The staging of these weekly Thursday night races here at the Ed Rudolph/Meadowhill Park is the result of efforts by some very dedicated individuals. One of those experienced racing enthusiasts is currently the secretary of the Northbrook Cycling Committee – and one of the real veterans of Chicagoland bicycle racing – Mr. Dick Bagger.
Our Committee’s secretary’s interest in competitive racing was motivated by a casual visit with a friend to a six-day professional race that was being held at the Chicago Stadium in 1933. This was the year of the opening of Chicago’s last World’s Fair – “The Century of Progress.” Dick Bagger had wanted to see the Isham Jones Orchestra at one of the downtown theaters that evening, but his friend convinced him to go to the bike race. Bagger’s visit to the Stadium that night developed into a profound turning point in the young man’s life. He literally was entranced with the speed, technique, and daring excitement of the celebrated professional racing cyclists at the deeply banked wood track at the big hall on Chicago’s West Side. Dick Bagger was “hooked” on bicycle racing. The youngster saw almost every six-day race after that here in Chicago as well as special races in Milwaukee, Cleveland, Buffalo and Des Moines until their demise after World War II.
Dick Bagger became very interested in the amateur activities in Chicago during this era, and the Windy City was fortunate enough to be home of one of the most beautiful outdoor wooden tracks ever constructed in America. The Humboldt Park Velodrome hosted weekly bicycle races every Wednesday from the early 1930’s to until the last race late in August of 1942. Probably the most outstanding and certainly most publicized events held on the Humboldt Park track were the Amateur six-day bicycle races promoted by the old Chicago Times in 1935 and 1936. The newspaper that many years later amalgamated with the Chicago Sun sponsored these two exciting events just as the country was fighting it’s way out of the Great Depression. Amateur bicycle racers from the Chicago area presented a most thrilling contest both of these years at the venerable old track, and young Dick Bagger cheered for his favorites almost every evening along with the thousands of cycling fans in the specially constructed bleachers at the side of the velodrome. It was probably these two races more than anything else that influenced Dick Bagger to purchase his first racing bicycle.
Dick Bagger made friends with some of the most prominent cyclists of the time. He helped out the Oscar Wastyn Bicycle Shop located on Milwaukee Avenue and there he met Charlie Yaccino, Frenchie Gilles, the Ligman Brothers and many others. Each one of these established riders provided both racing tips and encouragement to the young cyclist. Dick’s first racing bicycle was a used Schwinn Paramount that had once belonged to Jerry Rodman, one of Chicago’s most famous professionals.
Dick Bagger started racing as a novice one Wednesday evening during 1940 as an unattached rider. After two or three weeks of competition he was approached by Mr. Jerry Hyerdahl, manager of the prominent George F. Barrett Racing Club with an invitation to join this organization. The young cyclist felt quite honored at the invite, and the following week Dick Bagger was sporting a bright new blue and gold jersey that distinguished the Barrett Cycling Team. Dick won his share of prizes both on the track and a number of placings on the road. Two years later, Dick joined the prestigious CYO racing team. It was during this year that the now seasoned cyclist enjoyed training evenings on the Humboldt Park track with Chicago’s most successful racing stars. . . Ed Carfagninni, Marvin Thompson, Johnny Fitzpatrick, Fred and Erv Pesek, Frank and Bill Bina, Bill Jacoby, Sears Taylor, Ted Scarpelli and so many more. The experience of just training at the dramatic facility was quite thrilling for young Bagger. The board track measured exactly one-eighth of a mile. . . just one half the size of our layout here in Northbrook. The velodrome was much more highly banked and therefore even at the same speeds the sprints on the old track appeared considerably more sensational than on the larger track here at Meadowhill.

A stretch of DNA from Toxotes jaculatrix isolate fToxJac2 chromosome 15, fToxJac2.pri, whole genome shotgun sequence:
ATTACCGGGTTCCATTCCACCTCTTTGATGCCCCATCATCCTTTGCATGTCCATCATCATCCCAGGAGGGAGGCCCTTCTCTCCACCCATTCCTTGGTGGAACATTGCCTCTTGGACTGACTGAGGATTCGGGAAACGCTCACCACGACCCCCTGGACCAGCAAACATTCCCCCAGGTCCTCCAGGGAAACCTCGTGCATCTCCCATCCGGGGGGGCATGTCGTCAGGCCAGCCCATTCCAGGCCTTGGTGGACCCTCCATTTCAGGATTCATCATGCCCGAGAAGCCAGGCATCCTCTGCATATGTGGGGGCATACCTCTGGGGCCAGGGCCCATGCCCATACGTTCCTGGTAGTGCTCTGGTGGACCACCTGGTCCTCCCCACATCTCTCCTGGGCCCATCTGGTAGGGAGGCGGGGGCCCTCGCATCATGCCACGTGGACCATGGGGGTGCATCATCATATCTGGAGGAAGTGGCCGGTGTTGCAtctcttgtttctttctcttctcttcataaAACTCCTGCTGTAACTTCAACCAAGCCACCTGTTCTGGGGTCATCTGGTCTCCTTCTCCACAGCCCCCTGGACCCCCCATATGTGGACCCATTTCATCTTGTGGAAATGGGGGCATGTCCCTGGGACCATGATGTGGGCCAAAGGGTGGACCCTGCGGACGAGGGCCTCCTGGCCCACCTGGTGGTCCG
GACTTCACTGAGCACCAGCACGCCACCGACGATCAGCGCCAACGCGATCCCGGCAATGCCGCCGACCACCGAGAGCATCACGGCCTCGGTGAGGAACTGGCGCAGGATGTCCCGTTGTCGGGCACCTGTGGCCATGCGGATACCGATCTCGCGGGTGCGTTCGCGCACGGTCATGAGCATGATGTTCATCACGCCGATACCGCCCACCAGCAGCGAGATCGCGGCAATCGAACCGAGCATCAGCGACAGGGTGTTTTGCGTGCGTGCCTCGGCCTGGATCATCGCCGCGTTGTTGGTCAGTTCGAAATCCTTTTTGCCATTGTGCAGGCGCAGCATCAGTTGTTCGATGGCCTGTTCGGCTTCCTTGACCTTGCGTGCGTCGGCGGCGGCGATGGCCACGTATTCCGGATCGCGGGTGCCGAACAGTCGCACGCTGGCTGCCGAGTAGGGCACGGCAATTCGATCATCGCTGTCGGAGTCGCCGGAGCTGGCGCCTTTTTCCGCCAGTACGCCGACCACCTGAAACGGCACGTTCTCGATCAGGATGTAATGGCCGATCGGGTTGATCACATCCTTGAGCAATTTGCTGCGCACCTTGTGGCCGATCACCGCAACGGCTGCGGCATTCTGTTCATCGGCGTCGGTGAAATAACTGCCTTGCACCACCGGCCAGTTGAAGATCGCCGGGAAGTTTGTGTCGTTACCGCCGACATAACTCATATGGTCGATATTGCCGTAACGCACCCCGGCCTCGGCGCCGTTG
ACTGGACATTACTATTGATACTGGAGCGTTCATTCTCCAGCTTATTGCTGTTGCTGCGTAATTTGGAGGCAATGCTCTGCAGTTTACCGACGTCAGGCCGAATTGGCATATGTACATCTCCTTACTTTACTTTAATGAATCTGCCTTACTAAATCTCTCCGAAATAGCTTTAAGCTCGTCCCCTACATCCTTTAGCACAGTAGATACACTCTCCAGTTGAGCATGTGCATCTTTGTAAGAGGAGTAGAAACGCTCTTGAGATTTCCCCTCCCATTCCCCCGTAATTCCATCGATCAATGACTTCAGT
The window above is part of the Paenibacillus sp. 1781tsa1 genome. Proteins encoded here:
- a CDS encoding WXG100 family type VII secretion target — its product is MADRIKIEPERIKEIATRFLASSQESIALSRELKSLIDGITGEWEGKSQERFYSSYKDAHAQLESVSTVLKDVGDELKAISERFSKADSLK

Dick Bagger spent his working years with the Pennsylvania Railroad, mostly in Philadelphia and consequently he was separated from Chicagoland racing for quite some time. The railroad finally saw fit to bring Dick back home in 1958. Shortly after the opening of Northbrook in the 1960’s, an old friend, Jerry Hyerdahl convinced Dick to assist up on the judge’s stand, and the Northbrook Cycling Committee has been fortunate to have his expertise of this dedicated gentleman as part of it’s management team ever since. Although Dick and his wife reside in Janesville, Wisconsin these days, he still attends every meeting of the Northbrook Committee during the winter season and has accepted the responsibilities of the organization secretary these past two years. It’s a sure bet that each and every race night at Northbrook these coming years you’ll find Dick Bagger totaling up the team-race points following the feature race of the night. Don’t bother him just then, but as soon as he steps down from the stand ask him about his greatest thrill observing bike races. You can rest assured Dick Bagger will provide every detail about the last hour of the Stadium race of 1940 when Norman Hill and Charley Winters tried to gain back that one lap they lost to the leaders during the week. They didn’t get back that lap, but they accomplished the incredible feat of winning every 2-mile sprint during the last hour at 72 points per sprint. Dick Bagger might get a little carried away with his six-day recollections, but none-the-less he has provided an extra-worthwhile contribution to cycling here at Northbrook for many years. Dick Bagger, we appreciate your expert assistance, and will look forward to having you with us in the years ahead.